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Old 02-04-2006, 02:11 PM
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Yep, must be nice to just go to the dealership when you want an engine
I wouldn't know, I got a bare block to start with for my new engine. No way can I afford a new crate engine.
Good post Mikey, Don't see the point of just towing the car to a car show. Heck, people do that around here, and they don't live that far from it! If it was all the way across country....I might can see that if your rich. But Im not rich so I have no choice but to drive my truck to a show.
People are getting to be lazy with this stuff. I dont' know how many people I can talk to about cars, they'll ask what Im gonna do with my truck. Ill tell Im gonna put new gauges in the dash and make my own door panels, and powder coat my own parts on the engine. Everyone tells me " Hey they got gauge kits or premade door panels, or billet brackets or etc. for your truck!"
Id rather do the work myself and be proud of it, rather than tell someone it cost me 500 bucks from so and so.

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Old 02-04-2006, 03:24 PM
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The simplicity of rodding.

I agree with the post, and would take things even further.

It looks to me like the whole "Industry" is geared toward only two makes, you can have Chevy or Ford. If like me you choose an Orphan car (39 Hudson Coupe) there are no temptations of chromed this or billet that, you have to repair what you have, or make it yourself.

As for shows, because everything is available for Chevy or Ford, that is what you see. I took my 57 Cadillac to a show once and vowed never to go back. I just don't see the point of travelling whatever distance it might be, lift the hood, set up a deckchair, sit there all day. No one bothers to talk, they are too busy sitting beside their pride and joy, if they left for a moment they might miss a compliment. Anyone who see's my car, will see it on the road.
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Old 02-04-2006, 06:12 PM
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Great essay Nightfire .

To take it further -- how do you guys think the internet has or will affect hotrodding culture?

My view is that widespread communication and knowledge/culture sharing have the ability to reverse the negative profit-driven effects brought on by mass media.

For example:

--Greater availability of original parts via online parts sites (ebay, etc.).

--Increased exchanges of low-buck knowledge in online forums such as this one.

--Ability to spread culture over large geographic regions, as opposed to being limited to regional "clubs", etc.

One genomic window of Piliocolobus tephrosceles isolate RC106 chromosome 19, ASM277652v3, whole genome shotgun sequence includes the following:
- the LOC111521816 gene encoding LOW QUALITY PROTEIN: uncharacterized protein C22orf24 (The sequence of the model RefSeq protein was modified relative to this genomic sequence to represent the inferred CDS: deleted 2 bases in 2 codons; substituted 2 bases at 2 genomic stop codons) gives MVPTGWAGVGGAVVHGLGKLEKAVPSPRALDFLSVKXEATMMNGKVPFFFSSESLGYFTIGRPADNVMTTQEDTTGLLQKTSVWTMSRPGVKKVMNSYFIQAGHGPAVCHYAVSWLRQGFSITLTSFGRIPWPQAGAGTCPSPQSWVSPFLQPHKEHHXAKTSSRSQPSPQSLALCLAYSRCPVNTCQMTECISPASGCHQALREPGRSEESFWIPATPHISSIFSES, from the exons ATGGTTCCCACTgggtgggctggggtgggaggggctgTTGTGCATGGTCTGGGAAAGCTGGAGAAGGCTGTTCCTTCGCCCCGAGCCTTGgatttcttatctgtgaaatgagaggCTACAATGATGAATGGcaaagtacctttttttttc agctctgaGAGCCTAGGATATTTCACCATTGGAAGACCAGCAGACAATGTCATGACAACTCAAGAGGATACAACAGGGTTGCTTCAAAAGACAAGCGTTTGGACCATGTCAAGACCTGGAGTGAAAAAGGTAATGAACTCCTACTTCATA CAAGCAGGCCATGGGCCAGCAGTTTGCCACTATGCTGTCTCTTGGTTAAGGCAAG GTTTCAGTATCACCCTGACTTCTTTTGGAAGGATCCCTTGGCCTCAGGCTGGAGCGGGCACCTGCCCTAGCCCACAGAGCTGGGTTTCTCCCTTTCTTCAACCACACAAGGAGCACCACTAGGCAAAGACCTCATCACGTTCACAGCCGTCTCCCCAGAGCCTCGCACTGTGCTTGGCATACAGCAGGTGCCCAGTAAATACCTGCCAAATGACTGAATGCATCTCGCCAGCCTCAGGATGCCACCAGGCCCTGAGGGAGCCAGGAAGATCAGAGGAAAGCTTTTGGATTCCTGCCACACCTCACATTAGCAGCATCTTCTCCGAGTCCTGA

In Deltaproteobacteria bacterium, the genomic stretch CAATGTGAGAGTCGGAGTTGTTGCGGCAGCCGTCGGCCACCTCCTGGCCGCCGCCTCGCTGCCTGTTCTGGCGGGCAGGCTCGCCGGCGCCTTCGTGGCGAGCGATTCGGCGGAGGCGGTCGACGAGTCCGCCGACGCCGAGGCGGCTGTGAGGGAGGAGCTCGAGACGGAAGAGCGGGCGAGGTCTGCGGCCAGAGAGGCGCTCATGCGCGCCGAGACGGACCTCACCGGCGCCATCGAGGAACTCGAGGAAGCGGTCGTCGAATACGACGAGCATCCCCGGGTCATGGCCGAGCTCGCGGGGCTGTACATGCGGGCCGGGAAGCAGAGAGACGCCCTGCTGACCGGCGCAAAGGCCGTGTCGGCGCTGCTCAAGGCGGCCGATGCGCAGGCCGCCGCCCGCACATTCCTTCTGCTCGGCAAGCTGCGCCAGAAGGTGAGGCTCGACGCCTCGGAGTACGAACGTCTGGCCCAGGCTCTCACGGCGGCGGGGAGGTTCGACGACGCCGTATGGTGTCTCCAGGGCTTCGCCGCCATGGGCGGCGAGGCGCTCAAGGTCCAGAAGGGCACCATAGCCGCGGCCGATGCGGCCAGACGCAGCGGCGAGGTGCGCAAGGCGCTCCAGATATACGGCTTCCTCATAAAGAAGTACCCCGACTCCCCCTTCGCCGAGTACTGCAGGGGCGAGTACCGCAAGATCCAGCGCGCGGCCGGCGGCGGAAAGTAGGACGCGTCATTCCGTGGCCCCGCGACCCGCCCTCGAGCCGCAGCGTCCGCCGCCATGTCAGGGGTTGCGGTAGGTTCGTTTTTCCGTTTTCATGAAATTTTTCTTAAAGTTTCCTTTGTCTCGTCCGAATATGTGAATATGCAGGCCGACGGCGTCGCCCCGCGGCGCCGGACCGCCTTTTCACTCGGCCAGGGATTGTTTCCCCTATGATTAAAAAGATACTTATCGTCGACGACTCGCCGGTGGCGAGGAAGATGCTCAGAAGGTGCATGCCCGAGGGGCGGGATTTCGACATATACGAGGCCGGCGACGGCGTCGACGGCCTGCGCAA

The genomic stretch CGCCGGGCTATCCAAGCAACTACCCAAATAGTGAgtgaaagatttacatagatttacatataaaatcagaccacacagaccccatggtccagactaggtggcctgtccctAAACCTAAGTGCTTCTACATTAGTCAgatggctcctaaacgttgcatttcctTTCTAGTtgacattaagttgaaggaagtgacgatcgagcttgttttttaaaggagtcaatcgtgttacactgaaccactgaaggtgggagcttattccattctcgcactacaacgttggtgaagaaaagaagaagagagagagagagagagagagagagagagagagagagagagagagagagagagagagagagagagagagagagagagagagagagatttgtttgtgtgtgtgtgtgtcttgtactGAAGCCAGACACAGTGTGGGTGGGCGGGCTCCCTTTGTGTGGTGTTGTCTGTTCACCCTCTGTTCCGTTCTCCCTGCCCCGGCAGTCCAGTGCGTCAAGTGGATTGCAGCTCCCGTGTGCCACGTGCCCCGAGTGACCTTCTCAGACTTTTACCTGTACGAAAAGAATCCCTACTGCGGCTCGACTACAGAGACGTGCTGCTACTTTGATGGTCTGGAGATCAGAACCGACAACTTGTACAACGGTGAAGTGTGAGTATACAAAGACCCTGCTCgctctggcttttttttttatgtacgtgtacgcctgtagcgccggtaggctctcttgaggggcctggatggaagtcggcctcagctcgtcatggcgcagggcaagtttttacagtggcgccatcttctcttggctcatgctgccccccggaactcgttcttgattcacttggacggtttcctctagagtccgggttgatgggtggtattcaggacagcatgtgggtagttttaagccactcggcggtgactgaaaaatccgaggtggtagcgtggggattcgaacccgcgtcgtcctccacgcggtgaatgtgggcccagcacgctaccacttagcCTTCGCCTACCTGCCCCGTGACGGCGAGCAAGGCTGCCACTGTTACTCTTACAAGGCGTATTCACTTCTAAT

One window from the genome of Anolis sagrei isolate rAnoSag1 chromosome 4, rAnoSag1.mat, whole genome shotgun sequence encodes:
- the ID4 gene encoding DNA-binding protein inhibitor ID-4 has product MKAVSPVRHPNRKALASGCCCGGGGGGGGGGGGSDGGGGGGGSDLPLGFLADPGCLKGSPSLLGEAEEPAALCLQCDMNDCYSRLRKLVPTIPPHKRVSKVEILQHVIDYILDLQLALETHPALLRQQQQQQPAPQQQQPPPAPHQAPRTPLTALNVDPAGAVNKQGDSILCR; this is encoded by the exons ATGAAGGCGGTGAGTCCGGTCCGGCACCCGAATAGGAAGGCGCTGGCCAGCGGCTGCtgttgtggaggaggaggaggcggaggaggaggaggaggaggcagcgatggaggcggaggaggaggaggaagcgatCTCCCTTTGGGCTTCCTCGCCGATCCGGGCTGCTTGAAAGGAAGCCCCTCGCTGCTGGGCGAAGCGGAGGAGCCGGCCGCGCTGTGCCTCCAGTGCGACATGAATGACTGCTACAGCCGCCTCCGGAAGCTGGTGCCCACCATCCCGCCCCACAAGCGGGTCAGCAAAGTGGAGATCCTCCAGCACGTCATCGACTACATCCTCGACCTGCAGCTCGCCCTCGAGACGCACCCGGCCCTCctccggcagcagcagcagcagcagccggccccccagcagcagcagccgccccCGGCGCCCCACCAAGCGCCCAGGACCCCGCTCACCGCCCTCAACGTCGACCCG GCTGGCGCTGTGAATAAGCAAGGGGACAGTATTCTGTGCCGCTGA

Hotrodding magazines and television shows are one-way forms of communication.

When you consume those forms of communication, it appears that "most" people favor high-dollar, low-knowledge, bolt-together hot rods.

However, when you feed on web-based hotrodding knowledge/culture (forums, project journals, etc.), a different reality emerges. Ingenuity and low-buck attitudes are treasured far more than purchasing power.

In studying the 100+ forums on the Crankshaft Coalition Master List of Hotrodding Forums, I've noticed that, on the web, millions of people share the values of ingenuity, low-buck building, and pride in workmanship.

This has led me to believe that the big-buck industry does not represent the majority of people, but rather, the majority of mainstream communication and publication. The spend-happy ideals that they're perpetuating are merely a "surface culture" that is far outweighed by the everyday "underground culture" that is widespread on the internet.

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Old 02-04-2006, 06:33 PM
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Nice write up Mike. I agree (had to read carefully...needs paragraphs ) completely.

I am like most of the guys here. If I can't do it myself, it won't get done. I basically have no budget and I am looking for donor cars (cheap!).

No fancy crate engines or even rebuild one myself. Just pull the drive-train, swap it into mine, and drive it. Thats what hotrodding is suppose to be (IMHO).

Without the internet, I wouldn't even have my truck. A gentleman (on another forum ) knew I was looking for one and contacted me. He told me where it was, E-mailed me pics (he took them), and gave me the owners number.

I would not have the knowledge to swap the entire drive-train (including IFS) into it, nor would I attempt it without the net and sites like this one.

Will mine be some show winner? Nope! I will be extremely proud to drive it around and say: "I did this myself!" though.
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Old 02-04-2006, 06:57 PM
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Great post Nightfire and every one that replied. Good choice of cars mosstrooper, I am driving a 37 terraplane myself. feelings like this will keep the hobby like we know it alive.
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Old 02-04-2006, 07:38 PM
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Boy, is it nice to know that there are young kids out there that just might keep our hobby a hobby. Mike are you sure that you are only 17, most of the time you make more sense then someone twice your age. If you were here right now I would shake our hand and say thank you. It is nice to know someone is willing to work and to try something on their own the old fashion way. It makes me proud to be apart of this group, we here call Just to fair, Mike you brought it up, however there are other young guys on here that also have your values, so to be fair I need or we all need to say thanks to all of you guys for keeping a tradition alive.
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Old 02-04-2006, 09:12 PM
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The simplicity of rodding?

Mike - great way to put your thoughts and obviously many others into words.